Warning, promise and a TV collection
TWO pictures I was seen in my house recently. An icon of descent to hell has been a high priority on my dining table since Easter. I find Christ's journey among the dead between his death and resurrection one of the most moving parts of the Easter celebration every year.
The first people Christ pulls out of the prison of death are Adam and Eve, which seems to me to be a particularly generous gesture.
It is beautifully researched in an anthem ("It is accomplished! Blessed Jesus") by William Maclagan:
In the hidden areas of darkness
If a light shines that has not been seen before,
If the lord of the dead and living
Enter the low door.
Lo! in the spirit, rich in mercy
If he comes from the world above
Preach to souls in prison
Message of his dying love.
The other picture is from my parents. It's a photo I took of them against the backdrop of the Pacific Ocean. I prefer everything I have on art bookshelves. Both are fine, in seclusion, in the Yorkshire village where I grew up. You have spent fifty years helping this congregation: my mother recently drove the community center reconstruction project and over the years my father has repaired many village installations. Well, I'm happy to say that people shop for them.
During the outbreak, the litany interrupted each day Common worship: Daily prayer. It is an outpouring of intercession that appears right at the moment. Since Easter, the congregation at my college, Corpus Christi, has been praying together over the Internet. I have been struck by a line in intercession for the Eastern Flood: "Let us recommend the world in which Christ rose from the dead to the mercy and protection of God." It could easily be a disposable line, but it is at the heart from Easter: This world is now one in which the resurrection in Christ began.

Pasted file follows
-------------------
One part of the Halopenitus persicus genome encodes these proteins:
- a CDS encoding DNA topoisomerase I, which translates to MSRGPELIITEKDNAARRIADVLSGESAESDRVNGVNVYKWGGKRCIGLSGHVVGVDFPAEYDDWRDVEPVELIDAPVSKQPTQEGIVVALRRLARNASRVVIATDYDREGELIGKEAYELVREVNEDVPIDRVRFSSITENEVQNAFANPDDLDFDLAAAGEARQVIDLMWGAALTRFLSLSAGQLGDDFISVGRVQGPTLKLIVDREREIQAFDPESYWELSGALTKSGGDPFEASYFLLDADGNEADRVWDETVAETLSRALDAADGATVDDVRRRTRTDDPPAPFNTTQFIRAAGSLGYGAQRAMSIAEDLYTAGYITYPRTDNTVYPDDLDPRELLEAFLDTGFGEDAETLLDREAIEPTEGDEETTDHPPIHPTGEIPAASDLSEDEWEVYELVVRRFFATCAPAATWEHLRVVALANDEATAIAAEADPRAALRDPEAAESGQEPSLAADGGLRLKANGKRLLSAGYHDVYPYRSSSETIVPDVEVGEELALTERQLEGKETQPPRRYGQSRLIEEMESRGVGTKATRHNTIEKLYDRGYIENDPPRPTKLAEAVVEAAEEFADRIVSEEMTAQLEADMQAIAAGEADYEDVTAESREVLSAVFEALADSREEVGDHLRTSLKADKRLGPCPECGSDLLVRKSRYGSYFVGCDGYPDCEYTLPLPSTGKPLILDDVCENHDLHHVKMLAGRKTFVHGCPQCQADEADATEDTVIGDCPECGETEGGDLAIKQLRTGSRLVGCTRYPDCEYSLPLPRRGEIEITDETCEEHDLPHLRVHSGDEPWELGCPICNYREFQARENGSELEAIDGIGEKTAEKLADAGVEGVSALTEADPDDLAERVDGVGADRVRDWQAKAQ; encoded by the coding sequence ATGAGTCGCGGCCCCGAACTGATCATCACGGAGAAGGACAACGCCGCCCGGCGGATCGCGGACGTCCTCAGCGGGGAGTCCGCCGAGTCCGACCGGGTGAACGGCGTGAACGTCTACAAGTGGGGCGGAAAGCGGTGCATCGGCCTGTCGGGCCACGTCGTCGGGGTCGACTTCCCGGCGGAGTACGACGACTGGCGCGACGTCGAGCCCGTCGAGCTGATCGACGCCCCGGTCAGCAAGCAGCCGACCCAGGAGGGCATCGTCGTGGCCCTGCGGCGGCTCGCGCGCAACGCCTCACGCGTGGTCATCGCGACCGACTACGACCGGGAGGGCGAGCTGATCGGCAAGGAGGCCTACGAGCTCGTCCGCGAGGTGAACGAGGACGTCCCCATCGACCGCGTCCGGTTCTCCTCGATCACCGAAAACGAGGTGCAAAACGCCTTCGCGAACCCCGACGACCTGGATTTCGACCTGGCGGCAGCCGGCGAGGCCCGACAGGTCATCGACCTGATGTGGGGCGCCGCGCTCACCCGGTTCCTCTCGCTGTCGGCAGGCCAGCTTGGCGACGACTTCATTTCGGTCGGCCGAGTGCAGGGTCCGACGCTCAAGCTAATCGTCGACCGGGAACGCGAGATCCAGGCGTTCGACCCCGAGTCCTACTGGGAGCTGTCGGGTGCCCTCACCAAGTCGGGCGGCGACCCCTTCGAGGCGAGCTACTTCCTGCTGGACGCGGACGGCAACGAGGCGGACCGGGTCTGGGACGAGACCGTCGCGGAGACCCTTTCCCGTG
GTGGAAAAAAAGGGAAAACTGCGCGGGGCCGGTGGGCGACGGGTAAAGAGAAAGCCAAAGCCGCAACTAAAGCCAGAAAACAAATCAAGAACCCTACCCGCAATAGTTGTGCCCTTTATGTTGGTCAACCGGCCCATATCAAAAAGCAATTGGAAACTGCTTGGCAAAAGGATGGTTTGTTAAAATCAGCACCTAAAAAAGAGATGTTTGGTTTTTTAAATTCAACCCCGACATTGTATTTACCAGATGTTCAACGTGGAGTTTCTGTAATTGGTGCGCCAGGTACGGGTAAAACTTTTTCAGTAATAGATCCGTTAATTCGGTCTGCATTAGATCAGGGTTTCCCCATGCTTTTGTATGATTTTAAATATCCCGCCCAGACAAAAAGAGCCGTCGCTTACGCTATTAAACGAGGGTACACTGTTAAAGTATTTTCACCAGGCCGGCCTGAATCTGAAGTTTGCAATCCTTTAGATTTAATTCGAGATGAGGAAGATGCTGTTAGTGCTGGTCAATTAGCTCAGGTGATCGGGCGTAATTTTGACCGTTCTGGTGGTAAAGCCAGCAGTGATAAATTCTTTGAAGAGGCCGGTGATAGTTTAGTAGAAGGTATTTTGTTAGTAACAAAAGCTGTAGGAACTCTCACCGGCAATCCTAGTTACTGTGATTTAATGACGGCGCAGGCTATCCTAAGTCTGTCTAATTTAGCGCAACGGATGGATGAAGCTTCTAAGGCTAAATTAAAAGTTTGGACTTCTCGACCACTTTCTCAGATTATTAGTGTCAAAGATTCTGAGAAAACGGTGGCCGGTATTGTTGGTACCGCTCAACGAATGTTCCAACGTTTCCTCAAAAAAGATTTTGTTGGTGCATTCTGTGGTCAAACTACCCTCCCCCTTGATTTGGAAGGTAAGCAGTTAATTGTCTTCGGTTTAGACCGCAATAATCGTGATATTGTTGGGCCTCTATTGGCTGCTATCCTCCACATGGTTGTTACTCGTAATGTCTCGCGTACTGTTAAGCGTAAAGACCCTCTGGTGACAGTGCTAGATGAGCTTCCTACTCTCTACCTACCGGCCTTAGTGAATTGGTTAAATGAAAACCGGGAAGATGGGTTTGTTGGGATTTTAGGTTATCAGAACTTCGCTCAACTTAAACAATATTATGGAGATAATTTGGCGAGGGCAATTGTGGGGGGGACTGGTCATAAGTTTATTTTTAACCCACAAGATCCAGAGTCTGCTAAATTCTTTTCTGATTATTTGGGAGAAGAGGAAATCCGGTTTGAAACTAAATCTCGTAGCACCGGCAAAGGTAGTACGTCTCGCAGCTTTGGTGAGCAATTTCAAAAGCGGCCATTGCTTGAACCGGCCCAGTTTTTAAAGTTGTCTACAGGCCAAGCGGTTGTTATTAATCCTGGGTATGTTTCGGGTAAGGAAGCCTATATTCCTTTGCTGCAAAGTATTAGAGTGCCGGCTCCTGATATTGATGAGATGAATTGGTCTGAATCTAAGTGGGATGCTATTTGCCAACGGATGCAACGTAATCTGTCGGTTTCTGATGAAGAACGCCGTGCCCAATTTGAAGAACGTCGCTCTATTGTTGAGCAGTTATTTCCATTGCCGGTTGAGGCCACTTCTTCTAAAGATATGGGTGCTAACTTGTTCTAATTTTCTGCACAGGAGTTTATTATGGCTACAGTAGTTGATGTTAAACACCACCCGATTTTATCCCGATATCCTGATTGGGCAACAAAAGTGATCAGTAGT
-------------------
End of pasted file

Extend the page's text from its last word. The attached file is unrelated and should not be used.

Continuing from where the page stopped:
From the BibleA line from the Sermon on the Mount struck home: "Not everyone who says to me: Lord, Lord, will enter the kingdom of heaven, but one who does the will of my Father who is in heaven." (Matthew 7:21 ). It mainly serves as a warning of complacent religious self-confidence, but I also see it as a promise: if people endanger their lives out of love for their fellow human beings, it is good to know that those who live as Jesus shows will become theirs Find a place in his kingdom
Since we are separate from each other, we are more aware of the bonds between us than ever: not only between friends, family and colleagues, but also in our daily service, to people who do not spend a lot of money on their work – for example of delivery drivers and shop staff.
The past few weeks have also been the first when I really felt that the street I live in is a community that I belong to. This is partly because of a group that I joined to run errands for the house, but also because we see each other in our daily practice or work in our front gardens. All of this sent me back to John Lancaster's 2012 novel Capital, which with enormous warmth and sympathy records the interwoven life of the residents of a street in London with their shop in the corner.
When it comes to theological readingI will not miss the opportunity to recommend a few short anthologies of the two theologians that mean the most to me: An Augustinian synthesis, edited by Erich Przywara, and The Human Wisdom of St. Thomas: A Breviary of Philosophy, published by Josef Pieper .
I don't watch a lot watch TVor a lot of films, but I like series from the USA like The West Wing or Six Feet Under. Apart from that, my view tends towards opera or contemporary ballet – but under the current circumstances, I recommend that we laugh well with Fawlty Towers. I also recorded a podcast: Music Student 101 from Birmingham, Alabama, who works as a lively dialogue between two moderators through swaths of music theory.